Efforts to roll back a scheduled cutin Medicare reimbursements to USphysicians met with more success thaneven the most optimistic had hopedfor. Under the provisions ofthe spending bill thatPresident Bush signed inFebruary, the Centers forMedicare and Medicaid Services (CMS)can correct errors in the complex formulaused to figure physician reimbursementupdates, which is based onthe estimated gross domestic product,without fear of being sued. The resultof the corrections will be a 1.6%increase in Medicare payments to doctorsin 2003, instead of the 4.4% cutthat had been scheduled. Medicarereimbursements for doctors werechopped by 5.4% in 2002.
The final bill scrapped the USSenate solution to the problem, whichwas to freeze Medicare payments attheir 2002 levels. Instead, the bill goesto the heart of the problem by reworkingthe formula used to calculate payments.The Congressional Budget Of-fice has estimated this long-term fixwill cost the government $54 billionover 10 years. Meanwhile, the AmericanMedical Association hailed the billas a step toward ensuring that seniorshave continued access tocare. Nearly 1 in 3 US doctorsare reportedly reducingor eliminating careof new Medicare patients because ofthe reimbursement cuts.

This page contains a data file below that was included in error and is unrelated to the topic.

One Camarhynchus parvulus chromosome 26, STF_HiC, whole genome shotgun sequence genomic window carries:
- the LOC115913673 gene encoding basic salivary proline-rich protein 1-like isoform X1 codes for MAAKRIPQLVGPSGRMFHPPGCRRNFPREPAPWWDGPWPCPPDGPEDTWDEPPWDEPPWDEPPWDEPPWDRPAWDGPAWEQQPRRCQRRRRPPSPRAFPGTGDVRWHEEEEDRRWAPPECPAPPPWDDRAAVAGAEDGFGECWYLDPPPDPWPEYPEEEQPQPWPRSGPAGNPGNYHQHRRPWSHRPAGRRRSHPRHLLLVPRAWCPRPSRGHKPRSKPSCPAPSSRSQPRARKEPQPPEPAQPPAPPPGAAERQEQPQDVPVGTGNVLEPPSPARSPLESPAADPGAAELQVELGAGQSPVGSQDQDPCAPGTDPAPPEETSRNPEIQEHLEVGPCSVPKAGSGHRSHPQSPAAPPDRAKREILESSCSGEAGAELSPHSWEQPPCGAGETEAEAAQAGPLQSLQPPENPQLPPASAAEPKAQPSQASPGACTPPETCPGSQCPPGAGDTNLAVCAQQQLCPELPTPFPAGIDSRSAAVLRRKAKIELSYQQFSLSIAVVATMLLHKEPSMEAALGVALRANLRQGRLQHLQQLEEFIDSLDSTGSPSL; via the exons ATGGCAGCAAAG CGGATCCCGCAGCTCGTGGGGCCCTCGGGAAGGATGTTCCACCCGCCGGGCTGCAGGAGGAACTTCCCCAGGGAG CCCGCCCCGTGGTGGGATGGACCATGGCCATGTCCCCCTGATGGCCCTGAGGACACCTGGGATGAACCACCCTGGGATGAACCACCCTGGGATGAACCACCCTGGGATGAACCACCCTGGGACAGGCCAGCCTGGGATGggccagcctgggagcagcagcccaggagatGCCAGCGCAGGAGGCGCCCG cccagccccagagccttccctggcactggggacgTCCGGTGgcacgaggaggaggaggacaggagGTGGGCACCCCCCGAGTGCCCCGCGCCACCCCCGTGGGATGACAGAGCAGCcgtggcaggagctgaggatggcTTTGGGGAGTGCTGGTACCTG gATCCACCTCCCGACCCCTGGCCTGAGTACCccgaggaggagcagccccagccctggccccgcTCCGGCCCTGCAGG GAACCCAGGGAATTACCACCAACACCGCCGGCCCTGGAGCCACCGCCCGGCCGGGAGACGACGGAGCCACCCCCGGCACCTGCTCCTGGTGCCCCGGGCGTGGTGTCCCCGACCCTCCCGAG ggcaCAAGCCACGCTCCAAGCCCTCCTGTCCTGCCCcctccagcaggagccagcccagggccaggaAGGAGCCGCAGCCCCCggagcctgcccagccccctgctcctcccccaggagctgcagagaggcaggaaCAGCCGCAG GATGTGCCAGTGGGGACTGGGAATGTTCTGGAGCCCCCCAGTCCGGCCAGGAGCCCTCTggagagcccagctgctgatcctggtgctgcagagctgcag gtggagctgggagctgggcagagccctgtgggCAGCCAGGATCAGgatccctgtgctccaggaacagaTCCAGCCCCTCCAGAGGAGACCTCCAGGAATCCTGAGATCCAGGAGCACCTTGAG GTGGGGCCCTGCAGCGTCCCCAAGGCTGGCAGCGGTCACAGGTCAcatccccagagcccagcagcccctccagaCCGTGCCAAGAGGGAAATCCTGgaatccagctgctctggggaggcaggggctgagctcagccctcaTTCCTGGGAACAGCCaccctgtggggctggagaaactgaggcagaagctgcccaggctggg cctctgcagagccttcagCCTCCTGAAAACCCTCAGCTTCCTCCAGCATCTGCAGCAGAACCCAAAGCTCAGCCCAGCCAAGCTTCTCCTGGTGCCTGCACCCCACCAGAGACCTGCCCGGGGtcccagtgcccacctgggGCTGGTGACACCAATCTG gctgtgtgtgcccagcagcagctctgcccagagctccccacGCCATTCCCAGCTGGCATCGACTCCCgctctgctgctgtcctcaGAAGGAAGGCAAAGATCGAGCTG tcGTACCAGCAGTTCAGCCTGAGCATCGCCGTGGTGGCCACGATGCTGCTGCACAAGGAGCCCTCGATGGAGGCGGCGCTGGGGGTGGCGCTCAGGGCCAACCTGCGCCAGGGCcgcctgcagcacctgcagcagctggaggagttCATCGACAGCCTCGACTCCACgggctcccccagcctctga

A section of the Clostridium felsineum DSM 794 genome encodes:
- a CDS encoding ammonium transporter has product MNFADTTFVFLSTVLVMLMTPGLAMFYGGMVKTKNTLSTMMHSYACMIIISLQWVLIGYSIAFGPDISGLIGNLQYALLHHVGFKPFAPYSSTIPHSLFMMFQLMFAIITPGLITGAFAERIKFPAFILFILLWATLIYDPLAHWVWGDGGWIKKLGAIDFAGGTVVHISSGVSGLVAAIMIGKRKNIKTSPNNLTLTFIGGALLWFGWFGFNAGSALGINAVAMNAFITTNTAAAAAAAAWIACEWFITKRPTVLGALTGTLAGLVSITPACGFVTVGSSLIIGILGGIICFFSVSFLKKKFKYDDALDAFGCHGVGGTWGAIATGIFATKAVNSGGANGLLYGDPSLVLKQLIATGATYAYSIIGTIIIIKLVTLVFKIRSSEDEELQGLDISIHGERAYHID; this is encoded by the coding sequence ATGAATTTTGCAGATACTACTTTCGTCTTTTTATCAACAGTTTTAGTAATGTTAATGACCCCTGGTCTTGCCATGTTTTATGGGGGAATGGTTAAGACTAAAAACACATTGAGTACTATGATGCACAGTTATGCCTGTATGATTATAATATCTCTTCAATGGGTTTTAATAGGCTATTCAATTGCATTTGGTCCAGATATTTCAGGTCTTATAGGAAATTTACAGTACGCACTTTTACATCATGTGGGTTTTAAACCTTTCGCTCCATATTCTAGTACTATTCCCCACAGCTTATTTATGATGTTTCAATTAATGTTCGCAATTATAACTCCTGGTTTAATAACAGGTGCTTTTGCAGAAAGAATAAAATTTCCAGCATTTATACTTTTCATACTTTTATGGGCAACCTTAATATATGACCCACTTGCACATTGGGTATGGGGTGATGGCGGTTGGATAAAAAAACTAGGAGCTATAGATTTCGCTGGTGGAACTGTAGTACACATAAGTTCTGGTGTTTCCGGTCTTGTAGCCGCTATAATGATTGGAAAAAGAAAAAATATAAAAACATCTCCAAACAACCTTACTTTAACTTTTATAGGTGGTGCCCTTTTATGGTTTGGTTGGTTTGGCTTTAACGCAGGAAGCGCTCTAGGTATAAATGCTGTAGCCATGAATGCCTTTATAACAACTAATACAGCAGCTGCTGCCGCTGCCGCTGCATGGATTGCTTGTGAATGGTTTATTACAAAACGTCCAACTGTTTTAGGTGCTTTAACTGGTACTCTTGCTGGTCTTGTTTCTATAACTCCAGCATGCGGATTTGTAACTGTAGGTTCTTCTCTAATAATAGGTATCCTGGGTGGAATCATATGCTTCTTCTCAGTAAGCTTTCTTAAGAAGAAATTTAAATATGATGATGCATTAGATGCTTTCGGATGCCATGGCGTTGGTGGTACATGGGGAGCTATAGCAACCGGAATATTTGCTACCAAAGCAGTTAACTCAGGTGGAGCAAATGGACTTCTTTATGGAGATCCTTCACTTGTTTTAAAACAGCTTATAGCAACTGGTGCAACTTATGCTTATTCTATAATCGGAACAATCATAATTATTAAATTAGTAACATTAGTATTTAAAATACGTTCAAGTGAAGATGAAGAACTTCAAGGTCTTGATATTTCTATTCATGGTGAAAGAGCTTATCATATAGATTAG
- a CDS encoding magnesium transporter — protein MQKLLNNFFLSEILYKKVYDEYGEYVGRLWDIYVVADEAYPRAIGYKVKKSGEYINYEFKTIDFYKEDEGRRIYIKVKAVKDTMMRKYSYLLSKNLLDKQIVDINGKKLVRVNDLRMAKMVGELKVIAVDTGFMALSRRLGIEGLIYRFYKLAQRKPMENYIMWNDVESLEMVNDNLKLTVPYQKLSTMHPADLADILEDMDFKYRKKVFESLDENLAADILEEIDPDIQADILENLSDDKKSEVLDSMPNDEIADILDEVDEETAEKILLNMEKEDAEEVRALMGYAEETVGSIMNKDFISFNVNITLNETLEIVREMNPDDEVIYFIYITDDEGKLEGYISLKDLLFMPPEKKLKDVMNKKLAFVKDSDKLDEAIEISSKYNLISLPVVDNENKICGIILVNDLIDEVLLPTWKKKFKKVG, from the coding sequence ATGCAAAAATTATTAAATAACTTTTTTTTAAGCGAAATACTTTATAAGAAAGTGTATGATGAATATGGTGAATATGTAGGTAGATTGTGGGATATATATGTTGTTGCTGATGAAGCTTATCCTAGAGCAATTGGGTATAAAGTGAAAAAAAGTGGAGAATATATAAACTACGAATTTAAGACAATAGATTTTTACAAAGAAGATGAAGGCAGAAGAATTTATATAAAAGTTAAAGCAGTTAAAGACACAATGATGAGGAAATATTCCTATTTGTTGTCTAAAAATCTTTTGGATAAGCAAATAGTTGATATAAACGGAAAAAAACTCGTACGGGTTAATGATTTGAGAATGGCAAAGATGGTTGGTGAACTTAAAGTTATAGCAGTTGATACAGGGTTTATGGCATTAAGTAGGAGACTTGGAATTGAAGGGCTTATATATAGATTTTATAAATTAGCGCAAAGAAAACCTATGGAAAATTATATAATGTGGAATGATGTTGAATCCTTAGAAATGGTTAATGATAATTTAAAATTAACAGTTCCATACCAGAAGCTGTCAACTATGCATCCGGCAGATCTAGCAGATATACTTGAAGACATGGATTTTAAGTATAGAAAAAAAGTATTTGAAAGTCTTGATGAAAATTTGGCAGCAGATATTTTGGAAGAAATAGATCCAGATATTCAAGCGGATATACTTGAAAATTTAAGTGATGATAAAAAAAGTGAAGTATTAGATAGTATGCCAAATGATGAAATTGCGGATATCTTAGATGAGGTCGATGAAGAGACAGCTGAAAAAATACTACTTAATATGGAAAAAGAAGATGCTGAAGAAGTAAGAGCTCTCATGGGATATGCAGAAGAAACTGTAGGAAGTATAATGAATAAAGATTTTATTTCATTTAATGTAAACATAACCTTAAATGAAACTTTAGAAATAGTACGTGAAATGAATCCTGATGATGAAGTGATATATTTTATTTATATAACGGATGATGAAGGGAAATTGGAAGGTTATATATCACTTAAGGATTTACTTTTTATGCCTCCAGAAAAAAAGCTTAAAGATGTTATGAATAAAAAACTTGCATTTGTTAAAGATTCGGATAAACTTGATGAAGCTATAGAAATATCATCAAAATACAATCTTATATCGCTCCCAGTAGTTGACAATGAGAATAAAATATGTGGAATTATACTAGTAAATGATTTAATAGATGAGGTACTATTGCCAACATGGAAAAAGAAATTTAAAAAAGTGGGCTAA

Correcting the errors in the reimbursementformula may not be enoughto avoid a cut in Medicare payments for2004, government officials warned, althoughthe cut should be less than theone that was narrowly avoided thisyear. Doctor groups, including theAmerican College of Physicians and theAmerican Society of Internal Medicine,are looking for sweeping changes inhow the government determines updatesin Medicare payments each year,and have pledged to work with theCMS to come up with formula changesthat would allow Medicare payments tokeep up with medical practice expenses.